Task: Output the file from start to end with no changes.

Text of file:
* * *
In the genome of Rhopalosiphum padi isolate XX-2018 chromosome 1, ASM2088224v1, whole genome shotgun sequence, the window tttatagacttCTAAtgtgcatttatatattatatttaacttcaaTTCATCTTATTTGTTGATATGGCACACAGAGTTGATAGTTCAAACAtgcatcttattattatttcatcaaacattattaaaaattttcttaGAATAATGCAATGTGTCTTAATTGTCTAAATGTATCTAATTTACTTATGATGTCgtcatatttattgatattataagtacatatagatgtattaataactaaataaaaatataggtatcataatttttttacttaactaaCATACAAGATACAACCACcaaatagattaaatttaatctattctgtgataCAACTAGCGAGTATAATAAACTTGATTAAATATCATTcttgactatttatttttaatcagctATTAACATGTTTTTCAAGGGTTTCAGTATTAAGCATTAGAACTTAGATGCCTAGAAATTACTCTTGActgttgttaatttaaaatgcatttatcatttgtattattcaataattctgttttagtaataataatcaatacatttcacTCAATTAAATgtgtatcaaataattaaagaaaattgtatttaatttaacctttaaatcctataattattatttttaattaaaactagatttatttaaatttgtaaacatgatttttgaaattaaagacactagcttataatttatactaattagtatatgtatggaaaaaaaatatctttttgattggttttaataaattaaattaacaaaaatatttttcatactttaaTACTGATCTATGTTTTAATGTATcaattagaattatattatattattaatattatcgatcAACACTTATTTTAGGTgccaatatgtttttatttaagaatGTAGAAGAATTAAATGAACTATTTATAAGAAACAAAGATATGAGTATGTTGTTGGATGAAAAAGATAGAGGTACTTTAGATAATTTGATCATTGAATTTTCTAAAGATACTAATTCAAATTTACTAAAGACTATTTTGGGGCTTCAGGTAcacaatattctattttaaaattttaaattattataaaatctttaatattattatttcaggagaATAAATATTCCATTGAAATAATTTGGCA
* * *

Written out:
In the genome of Rhopalosiphum padi isolate XX-2018 chromosome 1, ASM2088224v1, whole genome shotgun sequence, the window tttatagacttCTAAtgtgcatttatatattatatttaacttcaaTTCATCTTATTTGTTGATATGGCACACAGAGTTGATAGTTCAAACAtgcatcttattattatttcatcaaacattattaaaaattttcttaGAATAATGCAATGTGTCTTAATTGTCTAAATGTATCTAATTTACTTATGATGTCgtcatatttattgatattataagtacatatagatgtattaataactaaataaaaatataggtatcataatttttttacttaactaaCATACAAGATACAACCACcaaatagattaaatttaatctattctgtgataCAACTAGCGAGTATAATAAACTTGATTAAATATCATTcttgactatttatttttaatcagctATTAACATGTTTTTCAAGGGTTTCAGTATTAAGCATTAGAACTTAGATGCCTAGAAATTACTCTTGActgttgttaatttaaaatgcatttatcatttgtattattcaataattctgttttagtaataataatcaatacatttcacTCAATTAAATgtgtatcaaataattaaagaaaattgtatttaatttaacctttaaatcctataattattatttttaattaaaactagatttatttaaatttgtaaacatgatttttgaaattaaagacactagcttataatttatactaattagtatatgtatggaaaaaaaatatctttttgattggttttaataaattaaattaacaaaaatatttttcatactttaaTACTGATCTATGTTTTAATGTATcaattagaattatattatattattaatattatcgatcAACACTTATTTTAGGTgccaatatgtttttatttaagaatGTAGAAGAATTAAATGAACTATTTATAAGAAACAAAGATATGAGTATGTTGTTGGATGAAAAAGATAGAGGTACTTTAGATAATTTGATCATTGAATTTTCTAAAGATACTAATTCAAATTTACTAAAGACTATTTTGGGGCTTCAGGTAcacaatattctattttaaaattttaaattattataaaatctttaatattattatttcaggagaATAAATATTCCATTGAAATAATTTGGCA